Most commonly described as sporadic, pulmonary adenocarcinoma with enteric differentiation (PAED) is a rare variant of invasive lung cancer recently established and recognised by the World Health Organization. This tumour is highly heterogeneous and shares several morphological features with pulmonary and colorectal adenocarcinomas. Our objective is to summarise current research on PAED, focusing on its immunohistochemical and molecular features as potential tools for differential diagnosis from colorectal cancer, as well as prognosis definition and therapeutic choice. PAED exhibits an ‘entero-like’ pathological morphology in more than half cases, expressing at least one of the typical immunohistochemical markers of enteric differentiation, namely CDX2, CK20 or MUC2. For this reason, this malignancy appears often indistinguishable from a colorectal cancer metastasis, making the differential diagnosis laborious. Although standard diagnostic criteria have not been established yet, in the past few years, a number of approaches have been addressed, aimed at defining specific immunohistochemical and molecular signatures. Based on previously published literature, we have collected and analysed molecular and immunohistochemical data on this rare neoplasm, and have described the state of the art on diagnostic criteria as well as major clinical and therapeutic implications.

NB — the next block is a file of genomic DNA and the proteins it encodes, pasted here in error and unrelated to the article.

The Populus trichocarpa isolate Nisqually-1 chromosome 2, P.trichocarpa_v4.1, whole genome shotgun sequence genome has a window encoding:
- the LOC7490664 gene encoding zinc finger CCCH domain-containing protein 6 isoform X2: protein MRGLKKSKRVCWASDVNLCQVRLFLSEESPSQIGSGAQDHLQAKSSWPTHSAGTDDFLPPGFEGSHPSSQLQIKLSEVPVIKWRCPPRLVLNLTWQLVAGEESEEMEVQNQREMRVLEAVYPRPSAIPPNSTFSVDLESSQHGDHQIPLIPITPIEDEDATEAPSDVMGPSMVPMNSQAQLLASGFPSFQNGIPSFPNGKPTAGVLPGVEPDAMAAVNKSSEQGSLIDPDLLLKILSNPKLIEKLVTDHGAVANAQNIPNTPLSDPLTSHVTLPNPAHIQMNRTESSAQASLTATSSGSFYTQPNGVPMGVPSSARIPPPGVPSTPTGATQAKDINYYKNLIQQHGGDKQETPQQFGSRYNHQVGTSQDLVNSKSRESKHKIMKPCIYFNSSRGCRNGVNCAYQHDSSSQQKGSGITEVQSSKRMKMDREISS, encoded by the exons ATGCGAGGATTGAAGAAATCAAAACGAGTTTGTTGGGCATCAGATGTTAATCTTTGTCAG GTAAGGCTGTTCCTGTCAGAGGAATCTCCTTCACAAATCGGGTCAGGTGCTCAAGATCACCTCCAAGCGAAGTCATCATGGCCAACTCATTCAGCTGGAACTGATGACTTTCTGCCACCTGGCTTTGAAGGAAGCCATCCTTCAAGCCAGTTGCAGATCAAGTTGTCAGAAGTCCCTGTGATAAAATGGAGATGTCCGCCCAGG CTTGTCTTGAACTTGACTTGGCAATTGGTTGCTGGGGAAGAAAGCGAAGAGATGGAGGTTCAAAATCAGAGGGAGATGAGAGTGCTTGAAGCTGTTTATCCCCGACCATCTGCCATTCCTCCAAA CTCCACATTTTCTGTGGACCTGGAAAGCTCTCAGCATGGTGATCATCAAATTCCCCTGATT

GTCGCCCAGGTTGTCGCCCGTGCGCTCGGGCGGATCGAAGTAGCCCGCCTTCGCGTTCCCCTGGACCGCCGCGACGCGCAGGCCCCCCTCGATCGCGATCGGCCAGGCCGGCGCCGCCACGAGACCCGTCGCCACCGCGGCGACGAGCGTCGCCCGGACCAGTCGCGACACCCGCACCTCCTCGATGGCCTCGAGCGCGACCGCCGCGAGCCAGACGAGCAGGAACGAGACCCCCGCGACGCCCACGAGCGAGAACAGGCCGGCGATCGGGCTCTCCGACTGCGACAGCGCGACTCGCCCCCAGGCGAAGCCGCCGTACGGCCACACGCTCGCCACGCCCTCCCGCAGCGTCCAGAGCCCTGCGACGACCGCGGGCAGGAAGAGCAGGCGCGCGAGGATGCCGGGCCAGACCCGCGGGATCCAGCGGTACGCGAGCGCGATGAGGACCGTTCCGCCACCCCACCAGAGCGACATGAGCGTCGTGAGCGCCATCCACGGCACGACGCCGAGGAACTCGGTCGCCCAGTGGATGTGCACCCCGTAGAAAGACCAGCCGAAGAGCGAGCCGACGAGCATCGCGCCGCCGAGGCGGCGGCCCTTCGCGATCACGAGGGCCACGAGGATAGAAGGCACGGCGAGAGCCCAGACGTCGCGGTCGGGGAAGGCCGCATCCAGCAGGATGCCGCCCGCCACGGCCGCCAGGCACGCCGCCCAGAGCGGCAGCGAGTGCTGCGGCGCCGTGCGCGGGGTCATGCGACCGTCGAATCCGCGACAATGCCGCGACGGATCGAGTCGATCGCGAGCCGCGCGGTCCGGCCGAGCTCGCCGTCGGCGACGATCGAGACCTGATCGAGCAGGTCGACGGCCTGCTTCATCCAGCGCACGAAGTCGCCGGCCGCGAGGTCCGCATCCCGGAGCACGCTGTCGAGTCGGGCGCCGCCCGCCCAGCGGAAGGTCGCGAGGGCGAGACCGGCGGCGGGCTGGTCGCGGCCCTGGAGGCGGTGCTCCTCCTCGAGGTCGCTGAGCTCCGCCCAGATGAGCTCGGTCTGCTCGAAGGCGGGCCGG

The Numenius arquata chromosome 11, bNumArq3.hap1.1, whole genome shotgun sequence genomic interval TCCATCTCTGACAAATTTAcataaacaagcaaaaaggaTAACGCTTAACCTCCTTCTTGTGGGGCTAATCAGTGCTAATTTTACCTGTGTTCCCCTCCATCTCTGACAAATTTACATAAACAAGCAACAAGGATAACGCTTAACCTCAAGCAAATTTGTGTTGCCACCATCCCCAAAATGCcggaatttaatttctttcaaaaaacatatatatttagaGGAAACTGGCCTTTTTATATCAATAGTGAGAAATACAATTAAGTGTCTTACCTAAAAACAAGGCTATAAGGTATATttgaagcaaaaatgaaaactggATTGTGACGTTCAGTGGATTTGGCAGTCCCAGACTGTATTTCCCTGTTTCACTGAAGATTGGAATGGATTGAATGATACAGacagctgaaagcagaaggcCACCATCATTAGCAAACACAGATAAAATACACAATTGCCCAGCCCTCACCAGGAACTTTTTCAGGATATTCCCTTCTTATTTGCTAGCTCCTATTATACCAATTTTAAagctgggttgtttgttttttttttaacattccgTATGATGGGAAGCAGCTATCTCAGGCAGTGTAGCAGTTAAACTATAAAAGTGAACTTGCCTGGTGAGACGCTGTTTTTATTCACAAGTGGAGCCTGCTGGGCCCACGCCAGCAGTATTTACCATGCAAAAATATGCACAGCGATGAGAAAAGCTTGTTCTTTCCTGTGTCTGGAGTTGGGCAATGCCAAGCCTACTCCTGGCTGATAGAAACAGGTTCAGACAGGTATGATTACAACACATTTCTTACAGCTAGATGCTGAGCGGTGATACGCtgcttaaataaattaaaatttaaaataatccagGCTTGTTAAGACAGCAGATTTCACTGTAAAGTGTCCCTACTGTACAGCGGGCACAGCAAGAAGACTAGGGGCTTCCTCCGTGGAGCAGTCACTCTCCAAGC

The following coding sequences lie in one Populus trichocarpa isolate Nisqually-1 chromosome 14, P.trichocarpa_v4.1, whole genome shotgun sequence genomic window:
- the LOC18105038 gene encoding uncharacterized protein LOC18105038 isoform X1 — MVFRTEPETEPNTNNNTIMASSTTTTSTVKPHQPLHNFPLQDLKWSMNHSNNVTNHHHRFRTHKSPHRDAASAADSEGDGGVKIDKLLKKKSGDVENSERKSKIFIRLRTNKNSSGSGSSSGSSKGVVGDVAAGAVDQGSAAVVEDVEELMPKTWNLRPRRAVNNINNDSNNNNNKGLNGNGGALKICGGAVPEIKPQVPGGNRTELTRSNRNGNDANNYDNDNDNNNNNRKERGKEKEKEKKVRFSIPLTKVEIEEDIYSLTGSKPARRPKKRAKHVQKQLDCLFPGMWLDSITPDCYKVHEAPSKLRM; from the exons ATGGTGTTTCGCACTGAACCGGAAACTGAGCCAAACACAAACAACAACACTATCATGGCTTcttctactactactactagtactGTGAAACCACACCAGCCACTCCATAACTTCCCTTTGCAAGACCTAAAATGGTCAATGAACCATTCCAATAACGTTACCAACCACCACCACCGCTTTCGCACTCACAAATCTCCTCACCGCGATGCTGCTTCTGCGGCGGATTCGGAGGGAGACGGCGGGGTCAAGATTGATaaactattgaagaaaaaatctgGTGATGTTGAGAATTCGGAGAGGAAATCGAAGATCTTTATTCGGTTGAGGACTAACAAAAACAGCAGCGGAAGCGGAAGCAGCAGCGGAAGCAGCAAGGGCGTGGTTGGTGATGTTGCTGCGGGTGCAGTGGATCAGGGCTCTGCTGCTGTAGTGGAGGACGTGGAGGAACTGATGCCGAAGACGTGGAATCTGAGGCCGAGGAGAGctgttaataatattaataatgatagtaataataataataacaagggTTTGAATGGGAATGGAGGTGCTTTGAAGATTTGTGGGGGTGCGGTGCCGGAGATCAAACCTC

The analysis of data from 295 patients from 58 published articles allowed us to identify the most represented immunohistochemical and molecular markers, as well as major differences between Asian PAEDs and those diagnosed in European/North American countries. The innovative molecular approaches, exploring driver mutations or new gene alterations, could help to identify rare prognostic factors and guide future tailored therapeutic approaches to this rare neoplasm.